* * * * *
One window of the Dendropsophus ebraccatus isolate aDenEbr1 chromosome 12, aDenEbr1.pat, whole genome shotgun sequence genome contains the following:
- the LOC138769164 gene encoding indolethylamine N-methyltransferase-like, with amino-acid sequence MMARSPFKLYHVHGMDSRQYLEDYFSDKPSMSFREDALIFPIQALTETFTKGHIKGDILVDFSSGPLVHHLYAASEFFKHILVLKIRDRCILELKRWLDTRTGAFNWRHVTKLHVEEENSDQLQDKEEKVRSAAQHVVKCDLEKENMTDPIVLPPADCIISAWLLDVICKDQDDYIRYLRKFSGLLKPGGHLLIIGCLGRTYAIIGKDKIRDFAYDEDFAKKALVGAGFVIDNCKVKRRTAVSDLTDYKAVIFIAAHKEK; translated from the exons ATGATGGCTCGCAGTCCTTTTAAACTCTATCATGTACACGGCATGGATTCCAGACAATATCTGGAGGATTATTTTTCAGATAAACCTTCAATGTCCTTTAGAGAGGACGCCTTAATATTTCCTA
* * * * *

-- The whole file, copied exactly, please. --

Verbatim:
One window of the Dendropsophus ebraccatus isolate aDenEbr1 chromosome 12, aDenEbr1.pat, whole genome shotgun sequence genome contains the following:
- the LOC138769164 gene encoding indolethylamine N-methyltransferase-like, with amino-acid sequence MMARSPFKLYHVHGMDSRQYLEDYFSDKPSMSFREDALIFPIQALTETFTKGHIKGDILVDFSSGPLVHHLYAASEFFKHILVLKIRDRCILELKRWLDTRTGAFNWRHVTKLHVEEENSDQLQDKEEKVRSAAQHVVKCDLEKENMTDPIVLPPADCIISAWLLDVICKDQDDYIRYLRKFSGLLKPGGHLLIIGCLGRTYAIIGKDKIRDFAYDEDFAKKALVGAGFVIDNCKVKRRTAVSDLTDYKAVIFIAAHKEK; translated from the exons ATGATGGCTCGCAGTCCTTTTAAACTCTATCATGTACACGGCATGGATTCCAGACAATATCTGGAGGATTATTTTTCAGATAAACCTTCAATGTCCTTTAGAGAGGACGCCTTAATATTTCCTA